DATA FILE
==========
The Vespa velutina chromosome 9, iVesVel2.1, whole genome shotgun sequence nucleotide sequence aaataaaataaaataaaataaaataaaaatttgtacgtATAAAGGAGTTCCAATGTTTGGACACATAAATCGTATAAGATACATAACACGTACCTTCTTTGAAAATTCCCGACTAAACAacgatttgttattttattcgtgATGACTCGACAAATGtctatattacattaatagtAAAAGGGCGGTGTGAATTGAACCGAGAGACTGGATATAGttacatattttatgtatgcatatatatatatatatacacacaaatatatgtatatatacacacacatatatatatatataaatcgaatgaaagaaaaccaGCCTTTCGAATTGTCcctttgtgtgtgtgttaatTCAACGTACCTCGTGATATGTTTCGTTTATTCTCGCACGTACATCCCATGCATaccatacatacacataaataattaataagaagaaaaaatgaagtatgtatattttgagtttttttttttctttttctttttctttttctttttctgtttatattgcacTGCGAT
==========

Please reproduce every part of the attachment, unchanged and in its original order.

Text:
The Vespa velutina chromosome 9, iVesVel2.1, whole genome shotgun sequence nucleotide sequence aaataaaataaaataaaataaaataaaaatttgtacgtATAAAGGAGTTCCAATGTTTGGACACATAAATCGTATAAGATACATAACACGTACCTTCTTTGAAAATTCCCGACTAAACAacgatttgttattttattcgtgATGACTCGACAAATGtctatattacattaatagtAAAAGGGCGGTGTGAATTGAACCGAGAGACTGGATATAGttacatattttatgtatgcatatatatatatatatacacacaaatatatgtatatatacacacacatatatatatatataaatcgaatgaaagaaaaccaGCCTTTCGAATTGTCcctttgtgtgtgtgttaatTCAACGTACCTCGTGATATGTTTCGTTTATTCTCGCACGTACATCCCATGCATaccatacatacacataaataattaataagaagaaaaaatgaagtatgtatattttgagtttttttttttctttttctttttctttttctttttctgtttatattgcacTGCGAT